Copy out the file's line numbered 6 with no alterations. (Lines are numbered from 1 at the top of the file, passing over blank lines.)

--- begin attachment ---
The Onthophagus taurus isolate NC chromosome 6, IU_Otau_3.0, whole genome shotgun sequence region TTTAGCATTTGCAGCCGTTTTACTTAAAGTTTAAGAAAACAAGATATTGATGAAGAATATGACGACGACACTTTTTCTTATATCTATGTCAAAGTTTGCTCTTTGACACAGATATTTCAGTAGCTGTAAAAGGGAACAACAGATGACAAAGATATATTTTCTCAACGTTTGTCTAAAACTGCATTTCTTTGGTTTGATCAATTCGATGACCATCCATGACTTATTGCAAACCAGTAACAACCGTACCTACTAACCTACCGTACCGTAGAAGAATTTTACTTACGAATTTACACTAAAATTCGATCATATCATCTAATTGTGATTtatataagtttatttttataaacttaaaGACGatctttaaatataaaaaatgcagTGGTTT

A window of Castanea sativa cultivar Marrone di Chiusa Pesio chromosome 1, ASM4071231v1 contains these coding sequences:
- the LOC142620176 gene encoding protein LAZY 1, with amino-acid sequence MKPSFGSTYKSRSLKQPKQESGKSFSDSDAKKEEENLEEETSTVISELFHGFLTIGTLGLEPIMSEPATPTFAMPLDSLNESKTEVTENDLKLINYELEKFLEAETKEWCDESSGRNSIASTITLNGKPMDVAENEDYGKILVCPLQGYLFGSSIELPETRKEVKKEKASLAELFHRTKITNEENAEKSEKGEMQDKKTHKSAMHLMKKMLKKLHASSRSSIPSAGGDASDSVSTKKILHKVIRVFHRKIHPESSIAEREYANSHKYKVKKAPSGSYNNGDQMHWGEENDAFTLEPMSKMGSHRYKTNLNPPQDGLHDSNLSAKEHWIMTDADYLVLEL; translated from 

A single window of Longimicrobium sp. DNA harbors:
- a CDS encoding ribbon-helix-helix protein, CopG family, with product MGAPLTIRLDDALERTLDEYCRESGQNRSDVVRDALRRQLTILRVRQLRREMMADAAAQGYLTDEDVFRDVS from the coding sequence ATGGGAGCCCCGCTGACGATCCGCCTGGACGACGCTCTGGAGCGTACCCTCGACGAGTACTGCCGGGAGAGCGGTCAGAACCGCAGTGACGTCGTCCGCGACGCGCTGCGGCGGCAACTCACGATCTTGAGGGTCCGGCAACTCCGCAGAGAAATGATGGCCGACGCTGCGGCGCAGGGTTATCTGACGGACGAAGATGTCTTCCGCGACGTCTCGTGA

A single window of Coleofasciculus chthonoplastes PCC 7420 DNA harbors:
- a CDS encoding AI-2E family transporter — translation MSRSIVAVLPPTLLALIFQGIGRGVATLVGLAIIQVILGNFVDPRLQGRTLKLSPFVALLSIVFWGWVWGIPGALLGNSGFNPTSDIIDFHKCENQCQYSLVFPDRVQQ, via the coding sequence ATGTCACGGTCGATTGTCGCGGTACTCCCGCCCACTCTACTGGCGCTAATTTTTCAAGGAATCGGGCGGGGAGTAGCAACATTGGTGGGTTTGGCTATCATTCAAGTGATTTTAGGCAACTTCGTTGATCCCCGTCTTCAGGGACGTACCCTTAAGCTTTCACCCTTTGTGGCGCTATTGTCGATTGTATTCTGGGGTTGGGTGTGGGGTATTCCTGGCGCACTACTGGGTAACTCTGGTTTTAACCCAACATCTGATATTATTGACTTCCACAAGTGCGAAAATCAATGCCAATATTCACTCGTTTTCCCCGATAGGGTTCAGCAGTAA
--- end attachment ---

A single window of Coleofasciculus chthonoplastes PCC 7420 DNA harbors: